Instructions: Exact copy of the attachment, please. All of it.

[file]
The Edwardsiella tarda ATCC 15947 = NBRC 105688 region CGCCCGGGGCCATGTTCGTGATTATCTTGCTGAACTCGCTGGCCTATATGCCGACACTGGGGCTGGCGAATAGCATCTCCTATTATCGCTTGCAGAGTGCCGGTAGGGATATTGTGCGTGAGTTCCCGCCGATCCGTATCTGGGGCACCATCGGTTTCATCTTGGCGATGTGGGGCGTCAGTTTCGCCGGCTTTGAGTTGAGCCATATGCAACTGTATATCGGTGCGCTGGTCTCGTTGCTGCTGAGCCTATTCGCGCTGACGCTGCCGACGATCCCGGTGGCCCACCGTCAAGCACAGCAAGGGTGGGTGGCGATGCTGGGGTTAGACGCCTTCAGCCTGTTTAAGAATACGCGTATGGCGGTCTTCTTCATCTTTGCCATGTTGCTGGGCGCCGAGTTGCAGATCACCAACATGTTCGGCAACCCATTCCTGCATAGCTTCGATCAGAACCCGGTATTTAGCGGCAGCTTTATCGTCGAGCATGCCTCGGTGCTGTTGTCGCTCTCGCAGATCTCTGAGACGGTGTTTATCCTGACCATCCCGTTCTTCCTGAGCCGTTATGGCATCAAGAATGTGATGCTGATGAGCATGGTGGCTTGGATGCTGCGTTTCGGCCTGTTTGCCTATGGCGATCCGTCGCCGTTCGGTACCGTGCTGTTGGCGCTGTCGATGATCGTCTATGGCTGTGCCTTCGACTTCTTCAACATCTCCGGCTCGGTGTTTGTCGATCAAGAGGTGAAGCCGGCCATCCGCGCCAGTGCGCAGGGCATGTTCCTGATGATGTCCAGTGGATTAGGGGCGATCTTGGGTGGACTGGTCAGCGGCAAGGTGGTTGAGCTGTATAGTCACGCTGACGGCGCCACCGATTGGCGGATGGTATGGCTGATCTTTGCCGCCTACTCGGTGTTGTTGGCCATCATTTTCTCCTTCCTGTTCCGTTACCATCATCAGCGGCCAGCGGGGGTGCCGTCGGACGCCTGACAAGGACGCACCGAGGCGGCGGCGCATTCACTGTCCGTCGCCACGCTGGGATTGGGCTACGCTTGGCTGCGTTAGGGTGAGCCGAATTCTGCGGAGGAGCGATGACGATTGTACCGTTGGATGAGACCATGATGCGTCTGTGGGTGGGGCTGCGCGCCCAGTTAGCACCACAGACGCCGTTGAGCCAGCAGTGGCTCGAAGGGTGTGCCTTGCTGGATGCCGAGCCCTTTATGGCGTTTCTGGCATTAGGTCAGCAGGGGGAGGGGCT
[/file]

The Edwardsiella tarda ATCC 15947 = NBRC 105688 region CGCCCGGGGCCATGTTCGTGATTATCTTGCTGAACTCGCTGGCCTATATGCCGACACTGGGGCTGGCGAATAGCATCTCCTATTATCGCTTGCAGAGTGCCGGTAGGGATATTGTGCGTGAGTTCCCGCCGATCCGTATCTGGGGCACCATCGGTTTCATCTTGGCGATGTGGGGCGTCAGTTTCGCCGGCTTTGAGTTGAGCCATATGCAACTGTATATCGGTGCGCTGGTCTCGTTGCTGCTGAGCCTATTCGCGCTGACGCTGCCGACGATCCCGGTGGCCCACCGTCAAGCACAGCAAGGGTGGGTGGCGATGCTGGGGTTAGACGCCTTCAGCCTGTTTAAGAATACGCGTATGGCGGTCTTCTTCATCTTTGCCATGTTGCTGGGCGCCGAGTTGCAGATCACCAACATGTTCGGCAACCCATTCCTGCATAGCTTCGATCAGAACCCGGTATTTAGCGGCAGCTTTATCGTCGAGCATGCCTCGGTGCTGTTGTCGCTCTCGCAGATCTCTGAGACGGTGTTTATCCTGACCATCCCGTTCTTCCTGAGCCGTTATGGCATCAAGAATGTGATGCTGATGAGCATGGTGGCTTGGATGCTGCGTTTCGGCCTGTTTGCCTATGGCGATCCGTCGCCGTTCGGTACCGTGCTGTTGGCGCTGTCGATGATCGTCTATGGCTGTGCCTTCGACTTCTTCAACATCTCCGGCTCGGTGTTTGTCGATCAAGAGGTGAAGCCGGCCATCCGCGCCAGTGCGCAGGGCATGTTCCTGATGATGTCCAGTGGATTAGGGGCGATCTTGGGTGGACTGGTCAGCGGCAAGGTGGTTGAGCTGTATAGTCACGCTGACGGCGCCACCGATTGGCGGATGGTATGGCTGATCTTTGCCGCCTACTCGGTGTTGTTGGCCATCATTTTCTCCTTCCTGTTCCGTTACCATCATCAGCGGCCAGCGGGGGTGCCGTCGGACGCCTGACAAGGACGCACCGAGGCGGCGGCGCATTCACTGTCCGTCGCCACGCTGGGATTGGGCTACGCTTGGCTGCGTTAGGGTGAGCCGAATTCTGCGGAGGAGCGATGACGATTGTACCGTTGGATGAGACCATGATGCGTCTGTGGGTGGGGCTGCGCGCCCAGTTAGCACCACAGACGCCGTTGAGCCAGCAGTGGCTCGAAGGGTGTGCCTTGCTGGATGCCGAGCCCTTTATGGCGTTTCTGGCATTAGGTCAGCAGGGGGAGGGGCT